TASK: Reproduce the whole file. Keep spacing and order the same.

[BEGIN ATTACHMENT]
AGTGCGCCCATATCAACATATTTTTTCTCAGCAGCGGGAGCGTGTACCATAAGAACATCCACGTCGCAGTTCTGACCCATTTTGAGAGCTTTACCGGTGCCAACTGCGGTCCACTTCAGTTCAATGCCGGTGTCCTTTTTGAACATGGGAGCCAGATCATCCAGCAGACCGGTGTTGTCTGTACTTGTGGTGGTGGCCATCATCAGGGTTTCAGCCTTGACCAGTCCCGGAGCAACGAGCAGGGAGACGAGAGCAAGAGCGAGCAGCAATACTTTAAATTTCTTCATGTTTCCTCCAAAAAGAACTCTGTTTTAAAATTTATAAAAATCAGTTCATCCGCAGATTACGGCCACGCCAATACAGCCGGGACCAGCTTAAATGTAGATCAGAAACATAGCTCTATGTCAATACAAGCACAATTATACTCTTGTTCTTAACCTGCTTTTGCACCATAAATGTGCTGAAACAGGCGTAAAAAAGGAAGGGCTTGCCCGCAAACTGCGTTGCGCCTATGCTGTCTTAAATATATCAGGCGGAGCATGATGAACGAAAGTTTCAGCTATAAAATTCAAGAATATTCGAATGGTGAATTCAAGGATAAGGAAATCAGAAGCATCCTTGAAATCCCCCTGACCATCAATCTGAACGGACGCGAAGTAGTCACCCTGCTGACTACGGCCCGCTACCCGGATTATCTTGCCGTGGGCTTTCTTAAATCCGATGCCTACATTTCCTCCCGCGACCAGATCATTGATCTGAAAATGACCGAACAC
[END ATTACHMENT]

AGTGCGCCCATATCAACATATTTTTTCTCAGCAGCGGGAGCGTGTACCATAAGAACATCCACGTCGCAGTTCTGACCCATTTTGAGAGCTTTACCGGTGCCAACTGCGGTCCACTTCAGTTCAATGCCGGTGTCCTTTTTGAACATGGGAGCCAGATCATCCAGCAGACCGGTGTTGTCTGTACTTGTGGTGGTGGCCATCATCAGGGTTTCAGCCTTGACCAGTCCCGGAGCAACGAGCAGGGAGACGAGAGCAAGAGCGAGCAGCAATACTTTAAATTTCTTCATGTTTCCTCCAAAAAGAACTCTGTTTTAAAATTTATAAAAATCAGTTCATCCGCAGATTACGGCCACGCCAATACAGCCGGGACCAGCTTAAATGTAGATCAGAAACATAGCTCTATGTCAATACAAGCACAATTATACTCTTGTTCTTAACCTGCTTTTGCACCATAAATGTGCTGAAACAGGCGTAAAAAAGGAAGGGCTTGCCCGCAAACTGCGTTGCGCCTATGCTGTCTTAAATATATCAGGCGGAGCATGATGAACGAAAGTTTCAGCTATAAAATTCAAGAATATTCGAATGGTGAATTCAAGGATAAGGAAATCAGAAGCATCCTTGAAATCCCCCTGACCATCAATCTGAACGGACGCGAAGTAGTCACCCTGCTGACTACGGCCCGCTACCCGGATTATCTTGCCGTGGGCTTTCTTAAATCCGATGCCTACATTTCCTCCCGCGACCAGATCATTGATCTGAAAATGACCGAACAC